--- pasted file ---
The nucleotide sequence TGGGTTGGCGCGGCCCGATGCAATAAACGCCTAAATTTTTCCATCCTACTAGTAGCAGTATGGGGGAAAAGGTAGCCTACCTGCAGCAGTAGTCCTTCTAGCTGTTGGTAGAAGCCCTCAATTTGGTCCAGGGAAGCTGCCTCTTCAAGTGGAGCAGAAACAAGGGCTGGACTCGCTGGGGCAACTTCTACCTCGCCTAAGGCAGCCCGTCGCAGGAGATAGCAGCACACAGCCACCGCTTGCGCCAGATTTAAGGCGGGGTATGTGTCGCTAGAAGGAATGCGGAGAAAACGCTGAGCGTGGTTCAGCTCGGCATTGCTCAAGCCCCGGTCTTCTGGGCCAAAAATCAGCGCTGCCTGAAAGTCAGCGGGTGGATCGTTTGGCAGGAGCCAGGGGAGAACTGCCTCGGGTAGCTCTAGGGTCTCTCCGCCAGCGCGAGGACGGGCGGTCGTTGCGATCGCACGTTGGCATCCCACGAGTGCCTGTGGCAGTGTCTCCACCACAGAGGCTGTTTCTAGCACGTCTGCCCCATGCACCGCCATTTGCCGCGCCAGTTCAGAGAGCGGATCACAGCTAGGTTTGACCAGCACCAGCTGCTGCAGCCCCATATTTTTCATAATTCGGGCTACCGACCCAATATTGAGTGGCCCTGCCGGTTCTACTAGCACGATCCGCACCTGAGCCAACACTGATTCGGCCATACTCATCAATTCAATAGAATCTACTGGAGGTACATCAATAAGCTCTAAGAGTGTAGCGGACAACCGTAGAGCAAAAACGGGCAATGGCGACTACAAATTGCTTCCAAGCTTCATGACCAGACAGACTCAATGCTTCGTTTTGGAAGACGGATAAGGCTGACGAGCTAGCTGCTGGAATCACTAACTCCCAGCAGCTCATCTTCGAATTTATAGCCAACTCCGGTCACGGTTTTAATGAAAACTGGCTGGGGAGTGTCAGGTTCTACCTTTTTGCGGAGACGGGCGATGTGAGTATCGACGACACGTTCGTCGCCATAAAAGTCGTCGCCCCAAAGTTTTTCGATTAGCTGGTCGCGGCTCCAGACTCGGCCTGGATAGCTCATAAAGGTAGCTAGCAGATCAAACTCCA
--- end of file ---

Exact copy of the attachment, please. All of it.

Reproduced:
The nucleotide sequence TGGGTTGGCGCGGCCCGATGCAATAAACGCCTAAATTTTTCCATCCTACTAGTAGCAGTATGGGGGAAAAGGTAGCCTACCTGCAGCAGTAGTCCTTCTAGCTGTTGGTAGAAGCCCTCAATTTGGTCCAGGGAAGCTGCCTCTTCAAGTGGAGCAGAAACAAGGGCTGGACTCGCTGGGGCAACTTCTACCTCGCCTAAGGCAGCCCGTCGCAGGAGATAGCAGCACACAGCCACCGCTTGCGCCAGATTTAAGGCGGGGTATGTGTCGCTAGAAGGAATGCGGAGAAAACGCTGAGCGTGGTTCAGCTCGGCATTGCTCAAGCCCCGGTCTTCTGGGCCAAAAATCAGCGCTGCCTGAAAGTCAGCGGGTGGATCGTTTGGCAGGAGCCAGGGGAGAACTGCCTCGGGTAGCTCTAGGGTCTCTCCGCCAGCGCGAGGACGGGCGGTCGTTGCGATCGCACGTTGGCATCCCACGAGTGCCTGTGGCAGTGTCTCCACCACAGAGGCTGTTTCTAGCACGTCTGCCCCATGCACCGCCATTTGCCGCGCCAGTTCAGAGAGCGGATCACAGCTAGGTTTGACCAGCACCAGCTGCTGCAGCCCCATATTTTTCATAATTCGGGCTACCGACCCAATATTGAGTGGCCCTGCCGGTTCTACTAGCACGATCCGCACCTGAGCCAACACTGATTCGGCCATACTCATCAATTCAATAGAATCTACTGGAGGTACATCAATAAGCTCTAAGAGTGTAGCGGACAACCGTAGAGCAAAAACGGGCAATGGCGACTACAAATTGCTTCCAAGCTTCATGACCAGACAGACTCAATGCTTCGTTTTGGAAGACGGATAAGGCTGACGAGCTAGCTGCTGGAATCACTAACTCCCAGCAGCTCATCTTCGAATTTATAGCCAACTCCGGTCACGGTTTTAATGAAAACTGGCTGGGGAGTGTCAGGTTCTACCTTTTTGCGGAGACGGGCGATGTGAGTATCGACGACACGTTCGTCGCCATAAAAGTCGTCGCCCCAAAGTTTTTCGATTAGCTGGTCGCGGCTCCAGACTCGGCCTGGATAGCTCATAAAGGTAGCTAGCAGATCAAACTCCA